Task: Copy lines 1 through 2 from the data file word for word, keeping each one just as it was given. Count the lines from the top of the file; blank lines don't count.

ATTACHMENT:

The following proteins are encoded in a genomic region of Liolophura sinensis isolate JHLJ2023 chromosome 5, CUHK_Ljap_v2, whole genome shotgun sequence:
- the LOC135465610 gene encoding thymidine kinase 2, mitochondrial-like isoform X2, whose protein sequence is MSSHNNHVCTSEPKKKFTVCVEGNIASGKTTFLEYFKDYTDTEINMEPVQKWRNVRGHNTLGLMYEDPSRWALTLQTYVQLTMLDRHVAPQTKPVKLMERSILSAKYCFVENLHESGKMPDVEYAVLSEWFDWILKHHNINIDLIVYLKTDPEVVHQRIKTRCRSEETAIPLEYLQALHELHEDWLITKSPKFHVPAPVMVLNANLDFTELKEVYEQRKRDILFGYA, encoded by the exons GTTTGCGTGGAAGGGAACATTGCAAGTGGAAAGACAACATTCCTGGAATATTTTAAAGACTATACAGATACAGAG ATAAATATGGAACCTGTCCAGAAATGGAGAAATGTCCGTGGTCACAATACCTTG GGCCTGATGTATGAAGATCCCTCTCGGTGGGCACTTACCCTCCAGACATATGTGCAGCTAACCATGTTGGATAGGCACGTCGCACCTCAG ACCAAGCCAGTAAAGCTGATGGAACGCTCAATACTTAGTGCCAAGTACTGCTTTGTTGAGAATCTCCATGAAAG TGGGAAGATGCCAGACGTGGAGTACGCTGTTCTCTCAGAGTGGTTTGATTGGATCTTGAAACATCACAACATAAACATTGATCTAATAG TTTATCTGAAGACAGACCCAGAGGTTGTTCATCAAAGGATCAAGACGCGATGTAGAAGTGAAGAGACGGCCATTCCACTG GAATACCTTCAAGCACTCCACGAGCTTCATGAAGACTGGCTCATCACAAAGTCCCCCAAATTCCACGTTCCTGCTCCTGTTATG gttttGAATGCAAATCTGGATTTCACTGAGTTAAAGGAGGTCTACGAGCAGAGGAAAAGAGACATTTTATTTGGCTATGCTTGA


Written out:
The following proteins are encoded in a genomic region of Liolophura sinensis isolate JHLJ2023 chromosome 5, CUHK_Ljap_v2, whole genome shotgun sequence:
- the LOC135465610 gene encoding thymidine kinase 2, mitochondrial-like isoform X2, whose protein sequence is MSSHNNHVCTSEPKKKFTVCVEGNIASGKTTFLEYFKDYTDTEINMEPVQKWRNVRGHNTLGLMYEDPSRWALTLQTYVQLTMLDRHVAPQTKPVKLMERSILSAKYCFVENLHESGKMPDVEYAVLSEWFDWILKHHNINIDLIVYLKTDPEVVHQRIKTRCRSEETAIPLEYLQALHELHEDWLITKSPKFHVPAPVMVLNANLDFTELKEVYEQRKRDILFGYA, encoded by the exons GTTTGCGTGGAAGGGAACATTGCAAGTGGAAAGACAACATTCCTGGAATATTTTAAAGACTATACAGATACAGAG ATAAATATGGAACCTGTCCAGAAATGGAGAAATGTCCGTGGTCACAATACCTTG GGCCTGATGTATGAAGATCCCTCTCGGTGGGCACTTACCCTCCAGACATATGTGCAGCTAACCATGTTGGATAGGCACGTCGCACCTCAG ACCAAGCCAGTAAAGCTGATGGAACGCTCAATACTTAGTGCCAAGTACTGCTTTGTTGAGAATCTCCATGAAAG TGGGAAGATGCCAGACGTGGAGTACGCTGTTCTCTCAGAGTGGTTTGATTGGATCTTGAAACATCACAACATAAACATTGATCTAATAG TTTATCTGAAGACAGACCCAGAGGTTGTTCATCAAAGGATCAAGACGCGATGTAGAAGTGAAGAGACGGCCATTCCACTG GAATACCTTCAAGCACTCCACGAGCTTCATGAAGACTGGCTCATCACAAAGTCCCCCAAATTCCACGTTCCTGCTCCTGTTATG gttttGAATGCAAATCTGGATTTCACTGAGTTAAAGGAGGTCTACGAGCAGAGGAAAAGAGACATTTTATTTGGCTATGCTTGA